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  1. #21
    Grandmaster Hookeye's Avatar
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    Quote Originally Posted by actaeon277 View Post
    Well, I guess I'm the only idiot.
    Maybe it was the way I was raised.
    Never trust the safety.
    Always use your 4 rules.

    I was at the range with the boy scouts shooting 22s. One of the Moms comes up, somethings wrong with her new single shot. Couldn't figure it out. Didn't want to mess up a brand new rifle. Told her to take it to her husband who was running the shotgun side.
    She came back grinnin. Said it was the safety was on. Why didn't I figure that out? Told her that in over 30 years of weapons, I'd only used a safety when I was a kid, and a supervisor type said I had to.

    So, never really had to deal with them.
    If your gun goes off on its own, you have other problems to deal with.
    WTH?

    Just because you don't trust a safety that doesn't mean you don't use it .
    Branded sexist. Labelled racist. Want it clearer? Check the mirror.

  2. #22
    Grandmaster actaeon277's Avatar
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    Quote Originally Posted by Bapak2ja View Post
    I moved from a G26 to a Taurus 24/7 in part because I wanted the thumb safety. I was concerned that returning the G26 to a leather IWB holster could result in a negligent discharge if the holster was old and folded in on the trigger. It actually happened in a case that was posted on INGO. The man returned his G26 to his holster and shot himself in the hip. Since I know that IWB holsters do fold in, especially with age, I decided an external thumb safety was a good idea.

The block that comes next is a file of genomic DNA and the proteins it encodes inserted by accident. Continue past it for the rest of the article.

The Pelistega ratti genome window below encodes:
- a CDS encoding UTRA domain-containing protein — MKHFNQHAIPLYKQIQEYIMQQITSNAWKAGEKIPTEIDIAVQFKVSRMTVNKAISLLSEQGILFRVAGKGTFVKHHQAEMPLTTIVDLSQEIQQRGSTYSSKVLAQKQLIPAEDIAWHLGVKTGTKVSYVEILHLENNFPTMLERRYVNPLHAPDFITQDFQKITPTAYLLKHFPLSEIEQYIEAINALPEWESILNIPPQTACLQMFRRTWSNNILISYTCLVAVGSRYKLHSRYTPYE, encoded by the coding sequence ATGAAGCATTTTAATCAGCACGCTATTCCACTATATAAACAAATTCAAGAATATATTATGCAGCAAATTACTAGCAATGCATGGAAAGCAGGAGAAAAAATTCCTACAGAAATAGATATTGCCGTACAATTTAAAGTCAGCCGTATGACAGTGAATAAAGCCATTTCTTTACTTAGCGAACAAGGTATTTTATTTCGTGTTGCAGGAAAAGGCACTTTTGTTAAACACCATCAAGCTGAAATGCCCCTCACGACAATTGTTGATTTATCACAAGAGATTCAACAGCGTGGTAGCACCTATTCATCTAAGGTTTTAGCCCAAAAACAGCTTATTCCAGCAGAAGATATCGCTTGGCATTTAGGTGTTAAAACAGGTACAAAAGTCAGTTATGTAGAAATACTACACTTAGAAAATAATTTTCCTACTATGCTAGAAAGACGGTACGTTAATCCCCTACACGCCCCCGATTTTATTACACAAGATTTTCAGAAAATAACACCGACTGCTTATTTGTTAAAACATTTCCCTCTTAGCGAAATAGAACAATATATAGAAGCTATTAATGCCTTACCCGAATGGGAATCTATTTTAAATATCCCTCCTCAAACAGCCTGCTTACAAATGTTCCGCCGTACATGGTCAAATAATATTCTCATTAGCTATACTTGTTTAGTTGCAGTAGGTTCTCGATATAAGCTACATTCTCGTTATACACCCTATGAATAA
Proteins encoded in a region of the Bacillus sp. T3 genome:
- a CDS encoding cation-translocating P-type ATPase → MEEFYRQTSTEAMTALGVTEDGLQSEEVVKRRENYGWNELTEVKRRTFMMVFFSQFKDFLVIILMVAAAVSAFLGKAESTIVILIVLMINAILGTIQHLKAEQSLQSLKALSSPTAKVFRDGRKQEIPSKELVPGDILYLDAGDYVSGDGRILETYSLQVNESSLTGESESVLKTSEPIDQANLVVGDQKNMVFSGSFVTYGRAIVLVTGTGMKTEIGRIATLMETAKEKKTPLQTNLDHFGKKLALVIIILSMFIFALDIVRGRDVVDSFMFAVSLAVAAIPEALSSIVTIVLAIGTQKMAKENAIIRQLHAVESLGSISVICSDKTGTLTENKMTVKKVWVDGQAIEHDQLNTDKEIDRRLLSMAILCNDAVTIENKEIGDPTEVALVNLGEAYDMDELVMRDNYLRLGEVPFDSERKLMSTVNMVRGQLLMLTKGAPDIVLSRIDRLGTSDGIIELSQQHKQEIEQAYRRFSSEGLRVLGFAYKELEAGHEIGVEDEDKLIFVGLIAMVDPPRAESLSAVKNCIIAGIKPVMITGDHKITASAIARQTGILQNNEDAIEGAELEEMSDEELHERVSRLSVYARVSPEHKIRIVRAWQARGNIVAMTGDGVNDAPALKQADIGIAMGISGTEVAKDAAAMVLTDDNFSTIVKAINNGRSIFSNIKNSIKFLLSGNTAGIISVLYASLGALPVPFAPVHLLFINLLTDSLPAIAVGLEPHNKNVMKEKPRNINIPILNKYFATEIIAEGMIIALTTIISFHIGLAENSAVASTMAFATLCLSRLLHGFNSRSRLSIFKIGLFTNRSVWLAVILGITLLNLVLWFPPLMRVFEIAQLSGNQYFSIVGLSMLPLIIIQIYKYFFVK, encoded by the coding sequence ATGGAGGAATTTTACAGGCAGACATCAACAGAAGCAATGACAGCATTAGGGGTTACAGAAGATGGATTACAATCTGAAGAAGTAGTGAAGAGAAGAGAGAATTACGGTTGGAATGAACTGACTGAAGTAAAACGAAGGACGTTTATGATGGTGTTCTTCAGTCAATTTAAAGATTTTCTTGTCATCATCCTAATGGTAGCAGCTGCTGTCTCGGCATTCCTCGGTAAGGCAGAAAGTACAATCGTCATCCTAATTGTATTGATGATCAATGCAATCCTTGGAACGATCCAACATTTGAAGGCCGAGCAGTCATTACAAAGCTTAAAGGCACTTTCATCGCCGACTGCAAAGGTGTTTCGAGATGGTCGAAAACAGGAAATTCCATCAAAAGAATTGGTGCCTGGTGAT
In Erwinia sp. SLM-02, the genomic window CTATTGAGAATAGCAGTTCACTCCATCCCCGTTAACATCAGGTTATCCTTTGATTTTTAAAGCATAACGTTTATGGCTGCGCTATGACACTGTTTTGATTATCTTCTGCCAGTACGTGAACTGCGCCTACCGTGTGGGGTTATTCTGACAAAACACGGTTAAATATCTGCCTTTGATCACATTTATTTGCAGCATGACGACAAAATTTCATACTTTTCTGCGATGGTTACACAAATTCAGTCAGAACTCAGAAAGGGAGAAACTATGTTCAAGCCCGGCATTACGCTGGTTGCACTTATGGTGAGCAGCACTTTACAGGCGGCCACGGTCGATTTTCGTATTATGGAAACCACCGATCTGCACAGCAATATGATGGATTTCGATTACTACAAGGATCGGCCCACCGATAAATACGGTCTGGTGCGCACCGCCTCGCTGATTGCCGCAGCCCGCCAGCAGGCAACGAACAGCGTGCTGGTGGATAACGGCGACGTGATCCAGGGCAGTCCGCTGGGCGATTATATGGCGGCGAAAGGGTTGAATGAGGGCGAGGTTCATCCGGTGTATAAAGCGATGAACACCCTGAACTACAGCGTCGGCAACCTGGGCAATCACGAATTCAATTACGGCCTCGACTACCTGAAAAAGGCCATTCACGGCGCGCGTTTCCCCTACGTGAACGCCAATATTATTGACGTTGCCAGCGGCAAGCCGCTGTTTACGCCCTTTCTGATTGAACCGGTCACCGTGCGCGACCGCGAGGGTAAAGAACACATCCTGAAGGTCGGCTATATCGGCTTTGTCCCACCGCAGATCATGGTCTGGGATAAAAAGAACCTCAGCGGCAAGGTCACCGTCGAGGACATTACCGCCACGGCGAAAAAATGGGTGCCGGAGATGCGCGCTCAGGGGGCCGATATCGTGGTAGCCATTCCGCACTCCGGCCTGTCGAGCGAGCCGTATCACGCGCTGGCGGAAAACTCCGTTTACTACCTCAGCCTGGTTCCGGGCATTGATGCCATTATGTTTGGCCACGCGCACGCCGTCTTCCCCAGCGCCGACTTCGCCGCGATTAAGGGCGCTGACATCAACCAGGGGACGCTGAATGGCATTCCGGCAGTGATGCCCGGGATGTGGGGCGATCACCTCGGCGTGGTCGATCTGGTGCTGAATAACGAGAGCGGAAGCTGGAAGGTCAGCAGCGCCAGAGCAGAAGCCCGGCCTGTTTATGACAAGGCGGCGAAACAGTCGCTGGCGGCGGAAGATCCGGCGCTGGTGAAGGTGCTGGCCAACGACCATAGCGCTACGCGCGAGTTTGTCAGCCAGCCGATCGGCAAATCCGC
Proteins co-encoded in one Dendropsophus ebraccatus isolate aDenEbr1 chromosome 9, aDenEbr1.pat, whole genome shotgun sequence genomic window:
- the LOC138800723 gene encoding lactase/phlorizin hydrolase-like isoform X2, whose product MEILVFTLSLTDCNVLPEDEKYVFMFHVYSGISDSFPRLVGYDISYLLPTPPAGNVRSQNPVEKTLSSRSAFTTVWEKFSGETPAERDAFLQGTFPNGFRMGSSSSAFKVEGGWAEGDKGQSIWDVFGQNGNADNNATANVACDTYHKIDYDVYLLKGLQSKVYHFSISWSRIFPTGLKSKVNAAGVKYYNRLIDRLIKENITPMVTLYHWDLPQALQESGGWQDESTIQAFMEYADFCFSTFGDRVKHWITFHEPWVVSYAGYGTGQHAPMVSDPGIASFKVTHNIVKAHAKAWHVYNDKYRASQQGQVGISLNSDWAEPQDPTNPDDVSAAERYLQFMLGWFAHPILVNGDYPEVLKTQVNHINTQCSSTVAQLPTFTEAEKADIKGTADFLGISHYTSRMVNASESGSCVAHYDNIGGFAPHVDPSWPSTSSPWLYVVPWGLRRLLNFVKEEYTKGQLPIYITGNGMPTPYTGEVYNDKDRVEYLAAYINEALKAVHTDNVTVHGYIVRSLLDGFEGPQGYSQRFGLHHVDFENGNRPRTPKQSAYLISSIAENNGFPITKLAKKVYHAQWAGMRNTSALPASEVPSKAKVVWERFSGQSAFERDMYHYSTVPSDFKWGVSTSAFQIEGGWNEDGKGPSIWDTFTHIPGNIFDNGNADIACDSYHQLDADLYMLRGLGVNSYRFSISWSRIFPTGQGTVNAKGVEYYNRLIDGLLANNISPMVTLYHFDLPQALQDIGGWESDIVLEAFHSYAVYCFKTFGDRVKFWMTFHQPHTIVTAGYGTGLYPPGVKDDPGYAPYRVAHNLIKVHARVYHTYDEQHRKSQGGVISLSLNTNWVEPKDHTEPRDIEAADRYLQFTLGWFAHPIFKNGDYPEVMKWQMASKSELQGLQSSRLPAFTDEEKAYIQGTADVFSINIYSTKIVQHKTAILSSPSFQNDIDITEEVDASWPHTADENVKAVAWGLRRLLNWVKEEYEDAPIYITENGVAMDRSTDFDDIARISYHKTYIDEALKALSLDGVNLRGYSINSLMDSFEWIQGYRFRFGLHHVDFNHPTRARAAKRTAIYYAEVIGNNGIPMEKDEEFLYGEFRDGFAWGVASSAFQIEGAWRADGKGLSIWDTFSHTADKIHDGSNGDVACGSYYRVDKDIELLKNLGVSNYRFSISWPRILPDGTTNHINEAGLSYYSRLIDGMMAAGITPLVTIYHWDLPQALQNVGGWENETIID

If your holster is that worn, it should be replaced.
    I know we aren't made of money, but people pay a LOT of money for a gun, then skimp on holster. If your magazine was failing, you'd replace or fix it.

    I'm not ripping on anyone. Use a safety or not. Don't matter to me.
    "Una salus victis nullam sperare salutem."

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  3. #23
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    My carry gun is a xd45 with thumb safety that I did a grip chop to just so I could have a compact, high capacity 45 that had a thumb safety on it. I never have an issue with dropping the safety as I draw, but I'm starting to understand how that can be a struggle for some people. I guess it all comes down to preference, and I'd prefer a G19 that had one, lol.

  4. #24
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    Brick Wall ATM's Avatar
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    Quote Originally Posted by teddy12b View Post
    My carry gun is a xd45 with thumb safety...
    The XD is a good example of what I was talking about.

    It was designed to not need a manual safety but it was offered later as an option for those who prefer to have one regardless.


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  5. #25
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    I love the safety on my sr9, not only does it function like a 1911 but it also lockes the slide in place when holstering in a tight holster.

  6. #26
    Grandmaster Bunnykid68's Avatar
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    I am all the safety I need. Well, I am lazy too.
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  7. #27
    Plinker
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    Quote Originally Posted by teddy12b View Post
    I've never really understood why people don't like having a thumb safety on a pistol, especially when it comes to conceiled carry.

    I know some will say it's just one more mechanical device that can fail, but safeties been working fine on 1911's, M9's, M16's, and AK's for years. I don't see why a person wouldn't want the added protection against a mistaken discharge that a thumb safety allows.